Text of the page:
Thursday, February 18, 2016

I can do hard things

I've been doing some hard things lately.
This subtle shift of empowerment happened at the beginning of this month. Last month was an emotional rollercoaster. I got sick, spent a few days in the hospital, started school for my second semester but really had no idea why I was here or if I even wanted to be here, and my relationship began to crumble on unstable ground. I needed something to make me feel strong, like myself again.
So in the beginning of February, I started a holy yoga challenge called #loveisourasana. I did a challenge in August, and fell in love. And this challenge was no different. I fell face first into my fearless tribe. I got heartbreakingly honest about the real life shit going on in my life. And I tested out some new postures.
It wasn't easy. 90% of the poses were ones I had looked at other people doing when I first started my yoga practice a few years ago and thought "I couldn't do that." Mid way through the challenge I faced some conflict that I thought could have been strong enough to break me. It brought me face down in my own brokenness. For a while it made me bitter and angry. But then something shifted.
I remember encountering this one pose - one that I looked at and laughed, sure that even now I wouldn't be able to execute it. And then I tried it. And it sucked. I didn't get the posture right and I fell flat on my face. But I posted the picture anyway, with a comment that posting this picture was my act of defiance against all the voices in my head that said I couldn't do it, and maybe I couldn't do this exact (insanely hard) pose yet but that didn't mean I would never be able to do it.
And the next time a hard pose came around, one that I was trying to argue my way out of doing, I tried it again, this time with more success. And the next time, and the next time, and by the end of the challenge I was doing poses I was sure I couldn't do. And maybe they didn't look perfect but I was showing up. Messy and scared and unsure and humbled every time I stepped foot on my mat and broken I was showing up and I was doing the poses and sometimes they looked horrible but in the doing of the poses, I found my brave.
I've been working on telling the truth. It started during the challenge, when I shared my struggle with codependency. It's something that's always been there for me, but something I never had a name for until a friend described her struggle with it and something clicked in my brain. Admitting that, admitting that there is this thing, this addiction that I have and its ruining my relationships and my life was terrifying. But it opened the door for new kinds of honesty. I finally shared the blog post I've been hiding away for months, never quite feeling brave enough to share my messy story with the world (still feeling a vulnerability hangover from that one.) I confronted some people in the name of love, people who didn't need me enabling them anymore. I got honest with myself, that I'm not as fine as I think I am, that most days I just walk around scared to death, and I shared that with some people that I love. And just today I was able to share a brutally honest post I wrote in a 2am fear induced insomnia episode on, with a world of patients and doctors and med students, and to begin to change the way we look at medicine using the vessel of story telling (I could write a whole post about that though. Working with Roni and his team was such a dream come true. For now I say go read it. Go read my heart for the future of medicine).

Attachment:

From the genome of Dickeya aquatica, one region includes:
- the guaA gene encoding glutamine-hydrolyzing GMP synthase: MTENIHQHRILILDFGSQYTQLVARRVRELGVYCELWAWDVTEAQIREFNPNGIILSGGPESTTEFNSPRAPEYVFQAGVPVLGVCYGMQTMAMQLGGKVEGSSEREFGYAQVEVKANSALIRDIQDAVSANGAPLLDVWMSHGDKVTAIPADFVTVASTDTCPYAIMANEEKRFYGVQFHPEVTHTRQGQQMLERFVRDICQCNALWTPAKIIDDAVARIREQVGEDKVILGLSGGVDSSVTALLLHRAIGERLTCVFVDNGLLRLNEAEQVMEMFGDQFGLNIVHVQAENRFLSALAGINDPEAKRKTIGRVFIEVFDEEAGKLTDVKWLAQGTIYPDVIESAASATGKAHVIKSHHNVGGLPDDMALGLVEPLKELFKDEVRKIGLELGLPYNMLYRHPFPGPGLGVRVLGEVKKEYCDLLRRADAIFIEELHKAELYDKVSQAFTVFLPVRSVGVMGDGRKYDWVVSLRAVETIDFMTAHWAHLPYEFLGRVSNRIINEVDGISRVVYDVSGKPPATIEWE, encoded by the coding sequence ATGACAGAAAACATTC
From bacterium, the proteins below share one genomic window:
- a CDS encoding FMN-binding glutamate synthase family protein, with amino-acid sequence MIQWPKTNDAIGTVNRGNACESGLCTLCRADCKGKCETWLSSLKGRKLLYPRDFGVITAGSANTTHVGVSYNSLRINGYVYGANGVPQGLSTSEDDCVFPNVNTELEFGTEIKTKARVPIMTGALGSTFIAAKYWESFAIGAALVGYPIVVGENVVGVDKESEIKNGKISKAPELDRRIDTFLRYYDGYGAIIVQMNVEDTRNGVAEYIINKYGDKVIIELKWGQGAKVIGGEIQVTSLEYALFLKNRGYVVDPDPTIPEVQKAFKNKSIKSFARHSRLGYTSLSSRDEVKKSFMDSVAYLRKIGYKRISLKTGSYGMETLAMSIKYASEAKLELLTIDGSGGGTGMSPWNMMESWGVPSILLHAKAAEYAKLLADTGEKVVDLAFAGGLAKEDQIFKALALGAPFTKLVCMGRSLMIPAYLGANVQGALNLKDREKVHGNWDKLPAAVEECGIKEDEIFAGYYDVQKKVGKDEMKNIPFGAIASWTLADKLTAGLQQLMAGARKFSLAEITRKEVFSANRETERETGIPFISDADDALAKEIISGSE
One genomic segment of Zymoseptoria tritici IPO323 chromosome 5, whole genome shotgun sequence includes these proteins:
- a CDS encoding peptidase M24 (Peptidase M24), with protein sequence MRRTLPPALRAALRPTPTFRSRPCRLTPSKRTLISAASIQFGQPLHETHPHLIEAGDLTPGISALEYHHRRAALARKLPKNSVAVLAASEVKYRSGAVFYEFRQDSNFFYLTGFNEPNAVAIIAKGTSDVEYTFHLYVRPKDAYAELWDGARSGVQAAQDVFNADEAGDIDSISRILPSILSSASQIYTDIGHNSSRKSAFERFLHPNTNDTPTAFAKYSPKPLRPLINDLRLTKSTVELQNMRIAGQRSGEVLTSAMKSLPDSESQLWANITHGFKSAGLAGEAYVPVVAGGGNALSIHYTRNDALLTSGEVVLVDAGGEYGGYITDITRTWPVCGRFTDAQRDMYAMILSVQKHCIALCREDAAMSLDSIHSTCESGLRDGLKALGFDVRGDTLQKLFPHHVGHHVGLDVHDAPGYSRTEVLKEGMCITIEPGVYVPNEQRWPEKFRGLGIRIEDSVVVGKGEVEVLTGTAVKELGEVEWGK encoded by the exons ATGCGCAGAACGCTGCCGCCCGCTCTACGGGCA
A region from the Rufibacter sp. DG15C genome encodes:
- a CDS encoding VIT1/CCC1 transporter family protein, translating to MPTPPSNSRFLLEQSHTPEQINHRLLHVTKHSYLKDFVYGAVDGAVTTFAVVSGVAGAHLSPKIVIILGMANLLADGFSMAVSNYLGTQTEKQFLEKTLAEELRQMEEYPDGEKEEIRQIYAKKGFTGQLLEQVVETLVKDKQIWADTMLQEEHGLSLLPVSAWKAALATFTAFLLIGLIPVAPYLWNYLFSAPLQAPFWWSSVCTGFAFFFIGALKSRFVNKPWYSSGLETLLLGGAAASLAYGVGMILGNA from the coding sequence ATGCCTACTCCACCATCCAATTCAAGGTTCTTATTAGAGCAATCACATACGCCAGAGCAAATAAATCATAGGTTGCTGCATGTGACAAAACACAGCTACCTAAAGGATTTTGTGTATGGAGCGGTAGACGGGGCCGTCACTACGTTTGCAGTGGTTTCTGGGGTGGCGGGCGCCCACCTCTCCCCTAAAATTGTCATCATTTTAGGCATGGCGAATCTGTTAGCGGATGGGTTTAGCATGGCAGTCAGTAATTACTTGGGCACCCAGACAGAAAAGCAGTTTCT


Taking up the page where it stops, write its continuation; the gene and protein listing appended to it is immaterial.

I'm facing down the truth about what I believe and why and how what I've been taught fits into the whole story of my life and it is ripping me apart.
So why am I writing all this? Because through all this - the yoga challenge and the honesty and the writing - I learned I can do hard things. I have this incredible sense of bravery and power inside of me, flowing in me and through me. For the first time in a long time I believe I am brave, and I believe I am powerful, and I have a strong knowing that I can do hard things.
Tonight I went to the gym (working out is killing my abs but so good for my soul) and I did that pose, the one I was so afraid to attempt, the one that I did face flat on the floor through tears in the middle of brokenness that ended up looking terrible. I did it, and I did it with so much better than I ever thought I could do it.
I keep showing up. And things change. And things happen. And that, I think, is where real bravery and power lie.

Wednesday, February 17, 2016

What a Good Woman Does

This post has been sitting in my drafts folder since I wrote it last summer. It always felt too big, too messy, too vulnerable to share. It still feels that way. But I'm learning I don't want to die buried under the secrets that are crushing me. I've spent too long trying not to rock the boat, denying myself in order to do what I thought (think?) was necessary to keep the peace. Shame can't thrive once its spoken, and I have decided I'm not ashamed of my story anymore. This quote from Glennon Doyle Melton confirmed things for me. This is no longer my secret to carry. Its not yours either. But maybe some things need to be said so they can just get out there and breathe. Maybe this is a mistake, but maybe, just maybe, its the beginning of long awaited freedom.